CO2 emissions are still on the rise, but so is the amount of carbon captured by the Southern Ocean in Antarctica. Will it be enough to prevent negative climate outcomes?
The vast Southern Ocean in Antarctica soaks up billions of tons of CO2 from the atmosphere annually, and a new study shows that we may have vastly underestimated its ability to do so. According to a report from Nature, the findings confirmed the suspicions of scientists who believed that as carbon emissions rose, so would the amount sequestered by the ocean.
The study gathers millions of readings from the field to provide a clearer picture of the way the Southern Ocean captures carbon dioxide from the atmosphere, providing a buffer against climate change. The findings were published today in the journal Science.
It found that in 2011, the Southern Ocean absorbed 4.4 gigatons of CO2, which is more than 10 percent of the carbon emitted by humans at that time. It was nearly twice the amount absorbed ten years prior.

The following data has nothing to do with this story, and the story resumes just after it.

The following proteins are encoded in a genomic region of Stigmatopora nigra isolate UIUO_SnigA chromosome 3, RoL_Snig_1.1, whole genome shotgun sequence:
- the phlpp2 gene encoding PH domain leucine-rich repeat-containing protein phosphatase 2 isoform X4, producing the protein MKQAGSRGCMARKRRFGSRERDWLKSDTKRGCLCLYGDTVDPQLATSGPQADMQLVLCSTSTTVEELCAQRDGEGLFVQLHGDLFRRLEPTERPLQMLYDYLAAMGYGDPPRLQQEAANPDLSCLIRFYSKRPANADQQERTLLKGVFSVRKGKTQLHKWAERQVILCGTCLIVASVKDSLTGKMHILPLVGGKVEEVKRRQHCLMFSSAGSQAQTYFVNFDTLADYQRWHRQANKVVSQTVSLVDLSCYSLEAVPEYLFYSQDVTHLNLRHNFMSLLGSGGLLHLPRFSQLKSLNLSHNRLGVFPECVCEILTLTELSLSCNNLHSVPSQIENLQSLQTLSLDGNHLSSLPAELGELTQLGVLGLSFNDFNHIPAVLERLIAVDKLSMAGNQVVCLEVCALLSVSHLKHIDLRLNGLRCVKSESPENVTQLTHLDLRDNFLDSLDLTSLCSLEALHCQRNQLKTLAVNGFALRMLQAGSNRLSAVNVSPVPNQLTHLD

But what is behind the sudden increase in absorption rates? Unfortunately, the Southern Ocean didn’t change much over time. The amount of CO2 emitted, however, did. The ocean has a large capacity to absorb carbon dioxide, and will continue to absorb as much is present in the atmosphere until it reaches a saturation point.
While it’s good news that we know where some of the carbon emitted by human activity is going, the discovery is not without its downsides. CO2 in the ocean makes the water more acidic, which has far reaching environmental effects on species with calcium built into their body structures, like corals, crustaceans, and mollusks.